NEW YORK--(BUSINESS WIRE)--Soft U.S. economic growth alongside state and local government budgetary constraints remained key factors pressuring U.S. public finance credit quality in 2013, according to Fitch Ratings.
Fitch expects most U.S. public finance ratings to maintain stable outlooks in 2014. The strengthening U.S. recovery should support general improvements in government revenues. However, all sectors will continue to face varying degrees of fiscal, economic and regulatory uncertainty.
A negative rating drift persisted in 2013 as downgrades topped upgrades by a margin of 2 to 1, according to a new Fitch Ratings report. However, the share of ratings downgraded and upgraded, 5.2% and 2.6%, respectively, was modest. Downgrades and upgrades refer to year-over-year rating activity.
The majority of U.S. public finance ratings, 92.1%, remained the same in 2013.
The most significant credit event for local governments in 2013 was the July 18 Detroit bankruptcy filing. The downgrade of Detroit's pension obligation certificates of participation, unlimited tax general obligation and limited tax general obligation ratings to 'D' comprised the year's defaults. The resulting Fitch-rated U.S. Public Finance 2013 default rate was 0.09%.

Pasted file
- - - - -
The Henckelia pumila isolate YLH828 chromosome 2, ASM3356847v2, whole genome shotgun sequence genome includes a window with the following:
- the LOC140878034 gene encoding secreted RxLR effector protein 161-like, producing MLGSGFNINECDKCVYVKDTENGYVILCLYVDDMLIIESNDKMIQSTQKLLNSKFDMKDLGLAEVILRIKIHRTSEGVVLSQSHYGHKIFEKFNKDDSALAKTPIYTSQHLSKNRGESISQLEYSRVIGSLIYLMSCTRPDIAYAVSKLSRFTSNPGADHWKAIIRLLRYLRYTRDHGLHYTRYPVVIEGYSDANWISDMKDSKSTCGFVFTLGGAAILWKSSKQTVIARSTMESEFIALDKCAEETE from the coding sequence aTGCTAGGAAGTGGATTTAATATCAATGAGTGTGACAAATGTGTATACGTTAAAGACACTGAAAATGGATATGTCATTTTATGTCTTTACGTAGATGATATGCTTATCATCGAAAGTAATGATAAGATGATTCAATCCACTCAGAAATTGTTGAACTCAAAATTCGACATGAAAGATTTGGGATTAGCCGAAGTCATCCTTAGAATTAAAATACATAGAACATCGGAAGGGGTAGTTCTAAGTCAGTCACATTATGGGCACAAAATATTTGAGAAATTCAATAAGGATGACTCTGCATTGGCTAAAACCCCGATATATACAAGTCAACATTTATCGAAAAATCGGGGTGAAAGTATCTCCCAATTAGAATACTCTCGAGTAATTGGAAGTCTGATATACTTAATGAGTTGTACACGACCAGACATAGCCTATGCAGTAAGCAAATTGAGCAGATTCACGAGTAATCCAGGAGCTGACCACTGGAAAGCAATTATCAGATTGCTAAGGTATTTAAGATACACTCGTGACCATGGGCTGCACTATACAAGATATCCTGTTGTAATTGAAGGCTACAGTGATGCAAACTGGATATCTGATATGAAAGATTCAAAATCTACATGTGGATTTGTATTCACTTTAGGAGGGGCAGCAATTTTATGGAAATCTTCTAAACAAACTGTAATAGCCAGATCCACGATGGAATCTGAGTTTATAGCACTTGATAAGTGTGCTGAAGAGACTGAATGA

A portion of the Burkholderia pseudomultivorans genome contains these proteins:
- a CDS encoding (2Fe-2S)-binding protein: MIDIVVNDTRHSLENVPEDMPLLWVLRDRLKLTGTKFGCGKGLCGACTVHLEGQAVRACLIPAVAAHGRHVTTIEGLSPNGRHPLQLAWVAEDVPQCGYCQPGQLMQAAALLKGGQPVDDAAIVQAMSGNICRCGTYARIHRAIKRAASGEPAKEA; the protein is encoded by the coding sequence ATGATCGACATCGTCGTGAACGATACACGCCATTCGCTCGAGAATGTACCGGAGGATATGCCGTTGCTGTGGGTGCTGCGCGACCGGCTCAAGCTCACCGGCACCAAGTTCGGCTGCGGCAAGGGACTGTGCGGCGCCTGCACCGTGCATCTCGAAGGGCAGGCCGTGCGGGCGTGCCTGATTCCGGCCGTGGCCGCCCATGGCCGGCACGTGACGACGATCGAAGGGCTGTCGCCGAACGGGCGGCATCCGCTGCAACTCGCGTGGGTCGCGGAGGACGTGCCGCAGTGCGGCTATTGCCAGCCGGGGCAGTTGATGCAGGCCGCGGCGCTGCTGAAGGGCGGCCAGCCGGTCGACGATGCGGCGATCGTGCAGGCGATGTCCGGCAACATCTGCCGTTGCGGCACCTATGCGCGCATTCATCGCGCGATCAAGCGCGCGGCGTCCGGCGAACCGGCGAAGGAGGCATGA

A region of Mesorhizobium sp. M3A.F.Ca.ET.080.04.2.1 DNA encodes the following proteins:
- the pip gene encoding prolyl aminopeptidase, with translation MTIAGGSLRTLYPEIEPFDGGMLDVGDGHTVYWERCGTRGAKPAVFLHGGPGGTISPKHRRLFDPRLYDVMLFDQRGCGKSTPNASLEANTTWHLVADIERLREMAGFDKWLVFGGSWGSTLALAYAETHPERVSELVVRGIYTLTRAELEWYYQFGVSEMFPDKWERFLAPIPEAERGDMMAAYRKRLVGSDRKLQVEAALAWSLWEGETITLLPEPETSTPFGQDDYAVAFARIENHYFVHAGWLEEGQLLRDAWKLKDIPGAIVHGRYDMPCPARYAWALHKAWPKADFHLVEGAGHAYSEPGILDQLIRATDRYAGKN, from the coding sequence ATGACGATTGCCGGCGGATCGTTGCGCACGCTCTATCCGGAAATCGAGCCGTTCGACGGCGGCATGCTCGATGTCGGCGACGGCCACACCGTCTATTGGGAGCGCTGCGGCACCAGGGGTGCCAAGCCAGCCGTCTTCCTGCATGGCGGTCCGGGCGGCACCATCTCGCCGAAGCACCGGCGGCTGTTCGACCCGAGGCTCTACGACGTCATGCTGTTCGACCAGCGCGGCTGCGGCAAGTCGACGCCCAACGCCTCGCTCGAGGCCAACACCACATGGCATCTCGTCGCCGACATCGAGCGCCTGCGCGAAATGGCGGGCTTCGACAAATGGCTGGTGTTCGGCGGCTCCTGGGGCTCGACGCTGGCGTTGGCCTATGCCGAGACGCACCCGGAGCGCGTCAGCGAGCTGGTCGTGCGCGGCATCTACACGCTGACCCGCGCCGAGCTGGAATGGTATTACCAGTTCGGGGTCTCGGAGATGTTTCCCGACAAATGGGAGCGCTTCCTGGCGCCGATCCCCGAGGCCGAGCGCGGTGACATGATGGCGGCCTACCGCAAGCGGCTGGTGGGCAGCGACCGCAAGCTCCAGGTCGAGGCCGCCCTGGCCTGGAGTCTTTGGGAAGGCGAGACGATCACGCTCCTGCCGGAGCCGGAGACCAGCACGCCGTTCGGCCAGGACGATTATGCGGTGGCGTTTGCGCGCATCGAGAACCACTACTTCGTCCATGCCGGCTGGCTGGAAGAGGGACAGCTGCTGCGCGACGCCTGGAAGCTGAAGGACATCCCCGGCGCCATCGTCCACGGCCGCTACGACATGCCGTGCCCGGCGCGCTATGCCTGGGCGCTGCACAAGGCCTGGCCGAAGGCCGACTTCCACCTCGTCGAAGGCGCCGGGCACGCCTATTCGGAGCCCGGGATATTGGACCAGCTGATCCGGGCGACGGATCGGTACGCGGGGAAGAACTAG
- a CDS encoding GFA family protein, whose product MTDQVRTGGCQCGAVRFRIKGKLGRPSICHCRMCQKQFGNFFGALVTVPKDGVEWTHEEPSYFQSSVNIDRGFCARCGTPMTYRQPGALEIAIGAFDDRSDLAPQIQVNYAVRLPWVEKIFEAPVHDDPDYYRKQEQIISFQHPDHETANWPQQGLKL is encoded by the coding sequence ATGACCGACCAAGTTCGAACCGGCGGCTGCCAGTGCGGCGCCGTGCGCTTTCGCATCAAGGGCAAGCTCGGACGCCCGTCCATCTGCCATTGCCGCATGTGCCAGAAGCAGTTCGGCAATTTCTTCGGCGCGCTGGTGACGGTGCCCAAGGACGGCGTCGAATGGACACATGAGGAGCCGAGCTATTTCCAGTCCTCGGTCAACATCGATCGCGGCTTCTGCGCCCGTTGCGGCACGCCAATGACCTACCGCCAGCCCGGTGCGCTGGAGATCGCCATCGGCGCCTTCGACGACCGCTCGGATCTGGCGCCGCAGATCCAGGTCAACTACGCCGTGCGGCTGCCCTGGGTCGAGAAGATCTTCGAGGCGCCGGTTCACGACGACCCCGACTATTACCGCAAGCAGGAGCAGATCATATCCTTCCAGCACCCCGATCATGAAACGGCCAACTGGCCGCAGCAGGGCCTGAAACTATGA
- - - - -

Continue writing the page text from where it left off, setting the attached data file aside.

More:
Fitch's new study provides data and analysis on the performance of Fitch's U.S. public finance ratings in 2013 and over the long term, covering the period 1999-2013. The report provides summary statistics on the year's key rating trends.
The report is titled "Fitch Ratings U.S. Public Finance 2013 Transition and Default Study" and is available on Fitch's website under Credit Market Research.
The above article originally appeared as a post on the Fitch Wire credit market commentary page. The original article can be accessed at www.fitchratings.com. All opinions expressed are those of Fitch Ratings.
Applicable Criteria and Related Research: Fitch Ratings U.S. Public Finance 2013 Transition and Default Study